|Bad puns were Pete's forte - "Sauce" Book I contained the rough rules for PBM character creation, |
thumbnail sketches of existing heroes, maps and background details for three settings etc
Before HeroPress (the play-by-post game) recruited its first new superhero in the late 1980s, I'd had second thoughts about using Villains & Vigilantes as the game's rule system.
Knowing nothing about licensing or IP law, I nervously thought we couldn't be seen to be charging money (albeit just to cover expenses, no-one was going to become a millionaire off of HeroPress) for people to play a system we hadn't invented or gotten any sort of permission to use in their fashion.
So I hastily kludged together the following two pages of "character creation" rules to guide people through the mechanical side of creating a character (which basically amounted to "just make it up", although they still bore a lot of similarities to V&V):
The "initiative" system, detailed below, was a houserule of the houserules we'd concocted for our V&V games, and the combat system (although 'upgraded' to percentiles) was essentially our home campaign houserule as well.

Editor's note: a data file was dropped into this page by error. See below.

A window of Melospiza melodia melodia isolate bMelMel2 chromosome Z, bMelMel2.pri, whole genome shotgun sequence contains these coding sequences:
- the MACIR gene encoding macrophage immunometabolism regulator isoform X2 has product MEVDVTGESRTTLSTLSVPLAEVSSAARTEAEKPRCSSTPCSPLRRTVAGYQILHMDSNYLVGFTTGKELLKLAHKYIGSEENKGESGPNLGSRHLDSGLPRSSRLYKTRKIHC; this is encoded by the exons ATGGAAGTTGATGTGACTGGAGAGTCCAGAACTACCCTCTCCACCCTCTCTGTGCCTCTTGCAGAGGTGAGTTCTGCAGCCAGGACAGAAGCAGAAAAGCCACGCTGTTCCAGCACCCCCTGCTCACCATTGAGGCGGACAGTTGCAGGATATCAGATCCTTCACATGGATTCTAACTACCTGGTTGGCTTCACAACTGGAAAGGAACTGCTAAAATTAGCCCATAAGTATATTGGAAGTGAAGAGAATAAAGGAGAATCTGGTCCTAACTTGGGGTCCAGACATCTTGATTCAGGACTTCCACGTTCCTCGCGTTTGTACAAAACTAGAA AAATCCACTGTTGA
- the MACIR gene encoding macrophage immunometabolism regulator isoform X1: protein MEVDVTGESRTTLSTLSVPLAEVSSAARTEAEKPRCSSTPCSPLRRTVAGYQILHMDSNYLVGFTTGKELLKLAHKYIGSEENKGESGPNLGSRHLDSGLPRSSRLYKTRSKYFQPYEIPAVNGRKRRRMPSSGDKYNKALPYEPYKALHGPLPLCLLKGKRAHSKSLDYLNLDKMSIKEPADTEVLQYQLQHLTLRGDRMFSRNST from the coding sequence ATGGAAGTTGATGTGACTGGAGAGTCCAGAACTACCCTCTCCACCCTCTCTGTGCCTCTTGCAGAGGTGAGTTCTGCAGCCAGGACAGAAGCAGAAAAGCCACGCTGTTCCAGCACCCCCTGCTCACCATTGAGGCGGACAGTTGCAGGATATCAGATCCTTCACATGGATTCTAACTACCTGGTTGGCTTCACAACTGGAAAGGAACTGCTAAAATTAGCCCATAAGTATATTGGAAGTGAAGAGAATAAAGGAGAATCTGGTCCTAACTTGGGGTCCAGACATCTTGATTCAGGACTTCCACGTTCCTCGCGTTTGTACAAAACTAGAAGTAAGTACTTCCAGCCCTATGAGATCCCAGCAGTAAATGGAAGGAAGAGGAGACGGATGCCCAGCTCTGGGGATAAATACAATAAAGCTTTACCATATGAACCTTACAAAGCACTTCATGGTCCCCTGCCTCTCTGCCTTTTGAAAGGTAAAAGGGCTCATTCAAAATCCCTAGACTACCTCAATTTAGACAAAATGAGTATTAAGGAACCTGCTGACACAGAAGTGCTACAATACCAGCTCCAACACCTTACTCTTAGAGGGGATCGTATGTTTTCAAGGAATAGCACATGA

The key paragraph is the final one, which bears repeating;
While we kept the idea that people played themselves as superheroes from the original V&V (not everyone did, mind you, not that it mattered), the thing about HeroPress was, more than anything, it was a communal storytelling game.
The statistics a player gave his character were purely for comparison, more like those found on Top Trumps cards than a statistic on a traditional roleplaying game character sheet.
I can honestly say that no dice was ever rolled by a Gamesmaster when deciding how he wanted a story to unfold. As the replies to players were generated individually and by-hand the last thing any of us wanted to do was get into a blow-by-blow description of a fight scene.